Boom goes the dynamite! Your campaign is created with good, default basic settings.
Create an Account Structure
Over the last five years, I’ve changed my account structures frequently, but here’s a time-tested way to set up your account when you’re first starting out.
- Break your campaigns out by location (US, Canada, Australia, etc).
- Put all of your “search” campaigns into one campaign.
- Break your keywords up into Ad Groups by match type:
- Modified Broad
- Exact (for example, “golf_clubs_modbroad” and “golf_clubs_exact”)
I like to add a search term like +golf +clubs (a modified broad match) into one ad group. This casts a wide net. Then, for each modified broad ad group, you also have an exact match ad group with a lot of exact terms. Your exact match ad group will have many keywords, and your modified will only have one. This is good for keyword extraction and control of your account. In addition, always try to keep a consistent naming convention.
This is the heart and soul of your account. Spend time and effort creating ads that stand out. You want your ad to resonate with your audience. You want it to be different from your competitors. You want someone to want click on your ad so bad, they can’t even stand it.
When creating ads, don’t neglect the Sitelinks, the Callout Extensions, Review Extensions, and more. Those help add valuable real estate to your ad copy.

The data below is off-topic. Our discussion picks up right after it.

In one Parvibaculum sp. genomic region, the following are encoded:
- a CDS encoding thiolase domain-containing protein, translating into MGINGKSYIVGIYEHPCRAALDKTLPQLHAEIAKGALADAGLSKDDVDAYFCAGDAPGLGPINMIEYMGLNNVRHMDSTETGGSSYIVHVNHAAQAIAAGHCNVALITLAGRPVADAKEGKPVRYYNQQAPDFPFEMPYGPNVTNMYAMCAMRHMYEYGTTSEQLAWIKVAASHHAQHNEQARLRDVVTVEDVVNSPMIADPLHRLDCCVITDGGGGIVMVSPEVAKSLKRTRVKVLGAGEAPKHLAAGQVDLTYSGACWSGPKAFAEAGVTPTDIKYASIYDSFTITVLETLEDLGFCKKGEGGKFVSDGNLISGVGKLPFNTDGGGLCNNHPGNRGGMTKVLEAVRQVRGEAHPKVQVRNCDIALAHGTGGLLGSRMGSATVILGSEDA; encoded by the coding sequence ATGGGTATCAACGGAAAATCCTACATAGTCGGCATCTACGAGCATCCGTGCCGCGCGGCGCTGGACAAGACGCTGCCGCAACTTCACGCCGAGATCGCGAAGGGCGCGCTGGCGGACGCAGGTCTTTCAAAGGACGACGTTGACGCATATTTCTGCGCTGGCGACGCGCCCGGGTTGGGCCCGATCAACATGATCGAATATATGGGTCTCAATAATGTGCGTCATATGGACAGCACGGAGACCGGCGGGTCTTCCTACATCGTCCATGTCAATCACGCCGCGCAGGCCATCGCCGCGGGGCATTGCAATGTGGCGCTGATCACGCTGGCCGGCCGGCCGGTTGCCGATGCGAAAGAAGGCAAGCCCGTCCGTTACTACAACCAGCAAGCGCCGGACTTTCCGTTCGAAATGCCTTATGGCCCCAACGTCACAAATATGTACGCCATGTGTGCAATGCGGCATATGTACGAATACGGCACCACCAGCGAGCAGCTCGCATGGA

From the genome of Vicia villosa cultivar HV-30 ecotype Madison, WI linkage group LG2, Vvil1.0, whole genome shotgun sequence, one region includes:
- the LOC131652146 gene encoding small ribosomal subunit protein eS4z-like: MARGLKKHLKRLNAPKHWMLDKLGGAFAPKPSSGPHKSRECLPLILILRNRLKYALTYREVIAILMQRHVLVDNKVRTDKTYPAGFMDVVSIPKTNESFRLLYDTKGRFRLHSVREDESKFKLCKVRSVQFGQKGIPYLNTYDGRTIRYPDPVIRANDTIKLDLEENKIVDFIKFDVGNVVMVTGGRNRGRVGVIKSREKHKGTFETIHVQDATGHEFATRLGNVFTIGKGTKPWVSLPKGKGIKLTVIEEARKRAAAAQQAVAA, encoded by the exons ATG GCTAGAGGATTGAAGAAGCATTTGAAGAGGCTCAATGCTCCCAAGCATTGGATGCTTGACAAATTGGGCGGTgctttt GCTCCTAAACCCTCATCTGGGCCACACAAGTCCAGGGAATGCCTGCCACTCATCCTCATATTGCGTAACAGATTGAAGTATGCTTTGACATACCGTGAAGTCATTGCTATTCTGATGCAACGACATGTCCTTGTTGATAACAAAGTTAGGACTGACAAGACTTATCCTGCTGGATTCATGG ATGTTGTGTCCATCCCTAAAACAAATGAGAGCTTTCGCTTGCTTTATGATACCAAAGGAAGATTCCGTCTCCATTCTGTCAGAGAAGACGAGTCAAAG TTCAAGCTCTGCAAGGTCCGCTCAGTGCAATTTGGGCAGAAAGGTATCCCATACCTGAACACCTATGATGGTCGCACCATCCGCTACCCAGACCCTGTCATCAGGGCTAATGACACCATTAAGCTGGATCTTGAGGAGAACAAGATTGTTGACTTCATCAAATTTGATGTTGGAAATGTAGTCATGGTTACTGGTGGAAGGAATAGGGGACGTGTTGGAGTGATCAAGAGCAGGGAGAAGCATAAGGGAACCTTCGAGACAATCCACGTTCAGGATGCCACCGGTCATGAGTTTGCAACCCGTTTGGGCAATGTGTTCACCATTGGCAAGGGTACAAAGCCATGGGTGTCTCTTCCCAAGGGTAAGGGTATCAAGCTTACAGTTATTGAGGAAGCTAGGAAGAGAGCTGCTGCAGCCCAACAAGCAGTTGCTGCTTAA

Setting and Adjusting Bids
This can be the most difficult thing to do. However, there’s a trick to setting good bids right out of the gate: Take your estimated conversion rate, and multiply it by your target CPA. Mind-blowing!
Here is how it works: Our example CPA from earlier was $20. Take $20 times your conversion rate—let’s say it is 2%. $20 x 0.02 = $0.40, which means our bid will be $0.40 for this CPA. That is the absolute most we can pay if we have a 2% conversion rate, and we want to stay under a $20 CPA.
I like to set all of my bids at the keyword level, but you can start out at the Ad Group level and adjust as you go.
Obviously, adjusting bids can be time consuming, but it is one of the most important things you can do. However, if you are managing your campaigns by ROAS or CPA, it is pretty easy. Just look at the ROAS or CPA of each keyword, and adjust the bids by the necessary percentage.
Want Even More Information?
This is just the tip of the iceberg, but you can take this information, build on it, and have successful AdWords campaigns running in no time. If you want or need more information, check out my extensive series on PPC that is free for the taking. In addition, the AdWords support pages are relatively helpful, as are the thousands of blogs out there related to AdWords.
Good luck out there!